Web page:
Wanjiku Gatheru is an environmental justice advocate, writer and founder of #BlackGirlEnvironmentalist, a community of black girls/women environmentalists highlighting climate activists and organizers. She is also a first-generation American of Kenyan descent (East African) and first black woman to receive the Rhodes, Truman, and Udall scholarships (Sarah, n.d.). I discovered her on Instagram when she created #BlackGirlEnvironmentalist, and it was amazing to see the number of black women in the environmental field like me, because I can remember being the only black woman in all my classes. Similar to my experience, she noticed a lack of representation of BIPOC people and wanted to create an anti-racist climate movement where people of color can feel heard, seen, and build community with common passion or mission.


 Autumn-Peltier2. Autumn Peltier, Chief Water Commissioner for Anishinabek Nation.

Autumn Peltier is an Indigenous Anishinaabe water activist based in Canada. She comes from the Wikwemikong First Nation, located in the north-eastern section of Manitoulin Island in Ontario, Canada and is of Ojibwa/Odawa descent (NAAEE, n.d.). She advocates for clean drinking in First Nations communities where access to safe and clean water has always been a challenge, often due to faulty water treatment systems, lack of support from the government, and difficult access to water; some reserves are only accessible by plane (Cecco, 2021). She took interest in water due to her origins, where water is considered alive and that all humans come from water, but also because some indigenous communities have been on a boil-water advisory for over 10 years. In 2019, Autumn was appointed Chief Water Commissioner, the new “water walker” of the Anishinabek people and has spoken before the UN General Assembly for the launch of the International Decade for Action on Water for Sustainable Development and the UN Global Landscapes Forum (Gallant 2021). Autumn continues her work for access to clean water for the Indigenous Communities across the world.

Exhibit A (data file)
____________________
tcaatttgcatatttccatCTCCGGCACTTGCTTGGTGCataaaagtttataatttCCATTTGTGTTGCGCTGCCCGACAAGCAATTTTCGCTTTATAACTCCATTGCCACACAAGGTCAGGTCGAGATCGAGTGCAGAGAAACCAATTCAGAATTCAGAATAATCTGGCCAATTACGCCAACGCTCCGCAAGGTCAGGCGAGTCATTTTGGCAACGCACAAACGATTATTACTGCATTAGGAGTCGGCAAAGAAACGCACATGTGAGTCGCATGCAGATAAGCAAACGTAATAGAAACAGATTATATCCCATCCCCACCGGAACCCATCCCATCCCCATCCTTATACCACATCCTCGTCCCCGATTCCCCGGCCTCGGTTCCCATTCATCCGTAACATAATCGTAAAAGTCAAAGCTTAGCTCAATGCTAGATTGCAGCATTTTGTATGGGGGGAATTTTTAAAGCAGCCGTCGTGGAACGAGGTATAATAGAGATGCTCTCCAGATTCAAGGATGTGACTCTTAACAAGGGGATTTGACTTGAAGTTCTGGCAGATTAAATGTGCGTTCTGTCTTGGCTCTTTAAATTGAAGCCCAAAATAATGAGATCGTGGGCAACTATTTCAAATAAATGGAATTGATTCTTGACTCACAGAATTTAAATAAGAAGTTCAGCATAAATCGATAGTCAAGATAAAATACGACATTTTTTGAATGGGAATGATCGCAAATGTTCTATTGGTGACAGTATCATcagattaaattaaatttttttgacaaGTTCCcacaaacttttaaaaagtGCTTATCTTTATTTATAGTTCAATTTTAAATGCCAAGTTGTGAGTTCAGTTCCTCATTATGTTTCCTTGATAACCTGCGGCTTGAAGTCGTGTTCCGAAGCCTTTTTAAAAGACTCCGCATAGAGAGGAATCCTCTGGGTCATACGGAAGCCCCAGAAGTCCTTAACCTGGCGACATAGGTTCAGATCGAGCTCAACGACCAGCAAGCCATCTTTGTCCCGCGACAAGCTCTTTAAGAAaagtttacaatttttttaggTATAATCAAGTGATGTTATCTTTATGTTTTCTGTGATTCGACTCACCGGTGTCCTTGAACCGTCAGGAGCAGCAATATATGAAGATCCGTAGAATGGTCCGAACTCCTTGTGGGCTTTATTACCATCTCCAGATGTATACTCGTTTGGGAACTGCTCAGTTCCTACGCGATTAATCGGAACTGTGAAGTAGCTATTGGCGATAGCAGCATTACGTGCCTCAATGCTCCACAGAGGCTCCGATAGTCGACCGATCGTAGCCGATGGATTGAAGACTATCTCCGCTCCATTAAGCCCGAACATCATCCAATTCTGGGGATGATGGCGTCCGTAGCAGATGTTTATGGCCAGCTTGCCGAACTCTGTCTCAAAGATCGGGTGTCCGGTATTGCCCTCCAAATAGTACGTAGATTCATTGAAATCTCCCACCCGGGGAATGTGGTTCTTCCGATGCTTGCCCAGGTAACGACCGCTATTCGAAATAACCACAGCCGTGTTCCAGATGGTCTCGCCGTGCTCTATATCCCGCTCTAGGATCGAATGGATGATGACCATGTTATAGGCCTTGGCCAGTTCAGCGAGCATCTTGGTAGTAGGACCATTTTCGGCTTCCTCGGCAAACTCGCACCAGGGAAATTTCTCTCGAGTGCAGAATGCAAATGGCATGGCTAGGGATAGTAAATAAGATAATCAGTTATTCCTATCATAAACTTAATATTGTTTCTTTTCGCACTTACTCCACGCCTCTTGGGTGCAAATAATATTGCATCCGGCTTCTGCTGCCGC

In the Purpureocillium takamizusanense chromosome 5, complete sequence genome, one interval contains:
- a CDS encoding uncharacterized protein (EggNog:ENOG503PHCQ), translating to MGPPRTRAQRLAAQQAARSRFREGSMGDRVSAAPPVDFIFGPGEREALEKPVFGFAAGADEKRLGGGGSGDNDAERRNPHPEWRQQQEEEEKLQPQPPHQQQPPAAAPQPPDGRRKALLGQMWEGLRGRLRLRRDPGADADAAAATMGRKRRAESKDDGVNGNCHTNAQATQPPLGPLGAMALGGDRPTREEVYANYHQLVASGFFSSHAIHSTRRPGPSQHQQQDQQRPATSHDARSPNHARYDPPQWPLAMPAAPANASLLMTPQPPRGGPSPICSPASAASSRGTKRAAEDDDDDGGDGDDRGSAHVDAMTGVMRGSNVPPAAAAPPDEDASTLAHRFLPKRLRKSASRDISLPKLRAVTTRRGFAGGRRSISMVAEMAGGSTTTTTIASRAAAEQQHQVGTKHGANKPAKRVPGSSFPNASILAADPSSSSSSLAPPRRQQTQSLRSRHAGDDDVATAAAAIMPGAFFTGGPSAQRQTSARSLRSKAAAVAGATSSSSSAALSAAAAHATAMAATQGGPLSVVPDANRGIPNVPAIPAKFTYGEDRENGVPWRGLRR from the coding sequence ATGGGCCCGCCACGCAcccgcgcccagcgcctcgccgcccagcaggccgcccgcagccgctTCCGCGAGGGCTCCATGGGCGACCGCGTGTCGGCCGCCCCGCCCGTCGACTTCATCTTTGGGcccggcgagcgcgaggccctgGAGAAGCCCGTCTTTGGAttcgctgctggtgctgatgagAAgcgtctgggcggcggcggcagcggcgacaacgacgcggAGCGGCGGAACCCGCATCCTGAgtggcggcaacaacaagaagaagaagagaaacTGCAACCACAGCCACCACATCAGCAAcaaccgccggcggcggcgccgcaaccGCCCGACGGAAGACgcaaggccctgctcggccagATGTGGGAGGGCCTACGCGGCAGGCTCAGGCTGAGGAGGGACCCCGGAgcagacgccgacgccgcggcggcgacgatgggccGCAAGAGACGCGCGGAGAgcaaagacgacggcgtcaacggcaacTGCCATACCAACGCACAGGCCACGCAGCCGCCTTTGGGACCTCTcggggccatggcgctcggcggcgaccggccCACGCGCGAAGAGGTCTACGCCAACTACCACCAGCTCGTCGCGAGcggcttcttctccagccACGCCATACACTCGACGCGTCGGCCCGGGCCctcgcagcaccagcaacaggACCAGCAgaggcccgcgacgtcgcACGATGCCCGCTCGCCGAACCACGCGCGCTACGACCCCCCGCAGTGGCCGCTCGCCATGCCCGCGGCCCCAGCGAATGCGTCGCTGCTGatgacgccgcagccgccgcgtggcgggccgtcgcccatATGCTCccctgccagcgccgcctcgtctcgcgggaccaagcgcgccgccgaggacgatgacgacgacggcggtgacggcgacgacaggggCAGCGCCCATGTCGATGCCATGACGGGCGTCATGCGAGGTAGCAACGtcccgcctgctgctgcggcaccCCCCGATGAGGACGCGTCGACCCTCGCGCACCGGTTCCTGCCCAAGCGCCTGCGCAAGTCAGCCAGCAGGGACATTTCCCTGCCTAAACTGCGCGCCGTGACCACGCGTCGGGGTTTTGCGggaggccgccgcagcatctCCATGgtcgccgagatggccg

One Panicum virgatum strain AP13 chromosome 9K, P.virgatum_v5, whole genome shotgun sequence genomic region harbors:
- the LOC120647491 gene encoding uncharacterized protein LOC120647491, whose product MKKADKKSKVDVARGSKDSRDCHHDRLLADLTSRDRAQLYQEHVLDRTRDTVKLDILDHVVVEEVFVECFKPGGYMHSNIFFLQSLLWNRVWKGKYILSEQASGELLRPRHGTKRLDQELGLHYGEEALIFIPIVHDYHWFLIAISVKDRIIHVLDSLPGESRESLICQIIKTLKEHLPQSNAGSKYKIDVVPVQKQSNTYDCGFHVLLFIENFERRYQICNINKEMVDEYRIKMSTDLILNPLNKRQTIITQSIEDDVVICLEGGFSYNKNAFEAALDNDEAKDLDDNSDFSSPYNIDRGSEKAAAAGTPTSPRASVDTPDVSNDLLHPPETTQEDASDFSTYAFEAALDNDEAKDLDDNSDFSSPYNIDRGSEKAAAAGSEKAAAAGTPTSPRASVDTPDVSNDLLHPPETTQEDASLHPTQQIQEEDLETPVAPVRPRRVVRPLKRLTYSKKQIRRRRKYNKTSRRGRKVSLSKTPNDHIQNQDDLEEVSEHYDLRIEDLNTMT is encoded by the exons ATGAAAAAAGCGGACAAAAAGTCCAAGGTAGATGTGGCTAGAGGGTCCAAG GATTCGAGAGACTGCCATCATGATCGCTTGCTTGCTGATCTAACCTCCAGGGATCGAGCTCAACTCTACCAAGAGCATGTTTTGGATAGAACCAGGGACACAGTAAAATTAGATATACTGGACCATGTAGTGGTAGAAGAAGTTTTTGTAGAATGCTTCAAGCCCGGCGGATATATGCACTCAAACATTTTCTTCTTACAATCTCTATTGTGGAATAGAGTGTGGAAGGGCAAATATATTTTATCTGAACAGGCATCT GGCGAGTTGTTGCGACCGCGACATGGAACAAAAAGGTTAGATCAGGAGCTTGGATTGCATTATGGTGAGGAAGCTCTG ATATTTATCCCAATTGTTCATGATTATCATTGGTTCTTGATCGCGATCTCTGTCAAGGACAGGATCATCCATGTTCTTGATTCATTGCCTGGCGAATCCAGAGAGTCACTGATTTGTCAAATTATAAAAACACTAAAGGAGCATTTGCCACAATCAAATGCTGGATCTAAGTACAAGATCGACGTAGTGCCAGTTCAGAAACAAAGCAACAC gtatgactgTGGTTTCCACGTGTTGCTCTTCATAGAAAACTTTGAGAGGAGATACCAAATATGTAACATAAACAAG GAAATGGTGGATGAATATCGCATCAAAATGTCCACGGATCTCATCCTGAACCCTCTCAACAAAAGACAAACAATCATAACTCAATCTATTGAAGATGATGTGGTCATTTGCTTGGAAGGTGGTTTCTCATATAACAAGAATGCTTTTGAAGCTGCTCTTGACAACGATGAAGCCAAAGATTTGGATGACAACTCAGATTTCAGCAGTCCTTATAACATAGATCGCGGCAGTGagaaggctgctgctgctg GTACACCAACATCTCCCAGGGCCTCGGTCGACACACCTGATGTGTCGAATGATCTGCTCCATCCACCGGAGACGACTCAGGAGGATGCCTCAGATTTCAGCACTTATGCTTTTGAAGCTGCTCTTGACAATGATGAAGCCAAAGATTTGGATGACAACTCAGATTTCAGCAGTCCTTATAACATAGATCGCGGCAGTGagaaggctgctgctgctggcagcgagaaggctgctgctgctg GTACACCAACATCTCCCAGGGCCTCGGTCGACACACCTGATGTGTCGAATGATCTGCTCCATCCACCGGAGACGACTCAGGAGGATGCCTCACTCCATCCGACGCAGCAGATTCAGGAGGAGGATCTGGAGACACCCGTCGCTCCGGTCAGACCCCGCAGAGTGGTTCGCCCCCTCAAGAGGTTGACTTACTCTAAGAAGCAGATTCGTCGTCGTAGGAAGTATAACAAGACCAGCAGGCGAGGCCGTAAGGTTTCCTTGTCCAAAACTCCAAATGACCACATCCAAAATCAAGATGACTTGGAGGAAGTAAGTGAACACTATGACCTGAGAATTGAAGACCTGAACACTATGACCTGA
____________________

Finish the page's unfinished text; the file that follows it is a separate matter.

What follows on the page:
Greta-Thunberg3. Greta Thunberg, Climate Activist 

Greta Thunberg is a 19 year-old Swedish environmental activist well-known for protesting in front of the Swedish parliament in 2018 with a “ School Strike for Climate” sign to pressure governmental officials to take actions to reduce greenhouse gas emissions. The campaign inspired thousands of young people to strike for climate action in their own communities and countries. A year later, she was nominated for a Nobel Peace Prize for climate activism (Kraemer, 2021). Her activism has impacted people around her to adopt a sustainable lifestyle to reduce their own carbon footprint. She is also the founder of Fridays for Future, a youth-led climate strike movement of students who skip Friday classes to protest against the lack of actions from political leaders on the climate crisis. She has given speeches at major gatherings, including the World Economic Forum, the British Parliament, the U.S. Congress and, most recently, the United Nations Climate Change Conference (COP26), accusing leaders of stealing future generations’ futures and selling fairy tales without actions (Ottesen, 2021).